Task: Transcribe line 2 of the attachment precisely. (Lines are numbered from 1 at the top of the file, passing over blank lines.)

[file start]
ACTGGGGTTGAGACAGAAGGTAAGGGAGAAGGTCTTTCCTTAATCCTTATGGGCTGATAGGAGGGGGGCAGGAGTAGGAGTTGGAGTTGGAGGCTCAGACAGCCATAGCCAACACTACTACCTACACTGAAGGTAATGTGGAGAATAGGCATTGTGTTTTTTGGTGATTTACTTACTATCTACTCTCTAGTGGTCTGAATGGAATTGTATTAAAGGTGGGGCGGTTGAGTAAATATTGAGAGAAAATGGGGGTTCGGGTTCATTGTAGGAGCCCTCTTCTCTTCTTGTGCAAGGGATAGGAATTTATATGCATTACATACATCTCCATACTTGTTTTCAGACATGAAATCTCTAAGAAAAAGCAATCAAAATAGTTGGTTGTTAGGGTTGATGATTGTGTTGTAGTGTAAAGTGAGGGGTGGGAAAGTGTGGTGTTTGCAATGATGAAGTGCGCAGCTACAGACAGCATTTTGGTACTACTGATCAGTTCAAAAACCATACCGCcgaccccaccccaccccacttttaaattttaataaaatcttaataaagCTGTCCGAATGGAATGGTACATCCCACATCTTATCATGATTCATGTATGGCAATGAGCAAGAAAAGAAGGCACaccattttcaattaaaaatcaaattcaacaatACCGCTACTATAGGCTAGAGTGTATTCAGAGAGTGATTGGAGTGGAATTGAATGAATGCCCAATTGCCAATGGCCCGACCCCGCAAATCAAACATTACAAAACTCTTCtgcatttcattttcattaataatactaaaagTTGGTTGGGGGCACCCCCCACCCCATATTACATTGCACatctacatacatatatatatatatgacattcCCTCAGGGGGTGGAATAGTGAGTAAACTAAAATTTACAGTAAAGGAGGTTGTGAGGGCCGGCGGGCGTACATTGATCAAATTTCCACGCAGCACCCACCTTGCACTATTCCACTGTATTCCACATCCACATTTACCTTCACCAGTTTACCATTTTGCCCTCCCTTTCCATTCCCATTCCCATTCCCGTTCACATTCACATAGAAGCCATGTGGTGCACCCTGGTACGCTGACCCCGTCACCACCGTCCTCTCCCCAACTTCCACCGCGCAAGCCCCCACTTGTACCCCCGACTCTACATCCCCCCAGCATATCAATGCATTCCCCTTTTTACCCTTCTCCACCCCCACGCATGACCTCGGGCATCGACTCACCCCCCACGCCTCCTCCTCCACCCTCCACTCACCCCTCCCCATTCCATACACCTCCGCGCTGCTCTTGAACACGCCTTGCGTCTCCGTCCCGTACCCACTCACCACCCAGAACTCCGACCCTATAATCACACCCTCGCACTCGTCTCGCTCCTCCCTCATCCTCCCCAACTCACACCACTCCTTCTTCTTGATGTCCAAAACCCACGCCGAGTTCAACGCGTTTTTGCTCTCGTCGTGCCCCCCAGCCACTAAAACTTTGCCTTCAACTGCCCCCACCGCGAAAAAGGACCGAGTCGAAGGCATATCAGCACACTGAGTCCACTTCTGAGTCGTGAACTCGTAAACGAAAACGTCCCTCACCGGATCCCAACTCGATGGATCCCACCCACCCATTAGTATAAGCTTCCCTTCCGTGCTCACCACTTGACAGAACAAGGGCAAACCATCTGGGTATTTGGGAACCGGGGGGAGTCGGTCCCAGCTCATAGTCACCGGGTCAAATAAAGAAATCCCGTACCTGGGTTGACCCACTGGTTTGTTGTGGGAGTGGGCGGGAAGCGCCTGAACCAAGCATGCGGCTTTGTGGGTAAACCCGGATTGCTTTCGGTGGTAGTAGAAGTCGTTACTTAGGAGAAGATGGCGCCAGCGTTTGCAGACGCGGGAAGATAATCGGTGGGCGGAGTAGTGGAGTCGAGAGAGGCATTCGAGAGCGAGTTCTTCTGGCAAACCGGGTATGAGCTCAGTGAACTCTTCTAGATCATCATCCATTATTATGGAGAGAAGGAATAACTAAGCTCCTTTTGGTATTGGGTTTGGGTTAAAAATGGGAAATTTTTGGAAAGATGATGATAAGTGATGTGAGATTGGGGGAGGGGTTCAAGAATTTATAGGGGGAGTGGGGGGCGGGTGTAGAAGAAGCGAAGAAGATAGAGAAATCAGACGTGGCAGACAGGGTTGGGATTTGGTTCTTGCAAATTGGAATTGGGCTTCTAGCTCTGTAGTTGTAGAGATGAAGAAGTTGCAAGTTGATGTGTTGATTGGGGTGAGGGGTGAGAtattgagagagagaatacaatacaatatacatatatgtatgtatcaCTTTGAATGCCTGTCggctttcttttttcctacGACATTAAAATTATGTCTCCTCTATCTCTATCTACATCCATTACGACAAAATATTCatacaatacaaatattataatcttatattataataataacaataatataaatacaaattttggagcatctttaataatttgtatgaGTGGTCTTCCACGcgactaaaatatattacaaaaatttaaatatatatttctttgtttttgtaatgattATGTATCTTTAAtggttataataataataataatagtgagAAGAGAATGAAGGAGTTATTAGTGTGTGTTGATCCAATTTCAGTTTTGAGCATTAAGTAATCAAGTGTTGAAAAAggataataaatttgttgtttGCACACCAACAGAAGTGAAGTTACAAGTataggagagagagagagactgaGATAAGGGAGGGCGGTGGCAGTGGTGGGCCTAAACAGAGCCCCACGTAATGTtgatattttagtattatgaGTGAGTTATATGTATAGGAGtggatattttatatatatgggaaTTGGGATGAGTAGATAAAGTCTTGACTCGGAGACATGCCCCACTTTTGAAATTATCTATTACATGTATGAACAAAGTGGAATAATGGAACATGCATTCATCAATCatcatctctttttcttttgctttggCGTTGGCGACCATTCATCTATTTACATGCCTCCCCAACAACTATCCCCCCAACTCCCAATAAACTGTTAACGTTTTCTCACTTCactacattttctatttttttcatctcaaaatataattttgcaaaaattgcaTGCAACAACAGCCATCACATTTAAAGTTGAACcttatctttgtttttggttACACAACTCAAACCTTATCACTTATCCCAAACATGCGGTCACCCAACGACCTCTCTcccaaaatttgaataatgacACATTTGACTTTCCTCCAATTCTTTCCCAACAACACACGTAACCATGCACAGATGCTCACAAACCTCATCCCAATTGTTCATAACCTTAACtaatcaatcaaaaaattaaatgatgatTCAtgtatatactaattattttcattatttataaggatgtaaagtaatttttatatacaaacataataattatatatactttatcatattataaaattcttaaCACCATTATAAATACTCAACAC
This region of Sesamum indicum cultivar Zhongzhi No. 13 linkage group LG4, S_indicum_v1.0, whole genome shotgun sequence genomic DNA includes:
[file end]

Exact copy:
This region of Sesamum indicum cultivar Zhongzhi No. 13 linkage group LG4, S_indicum_v1.0, whole genome shotgun sequence genomic DNA includes: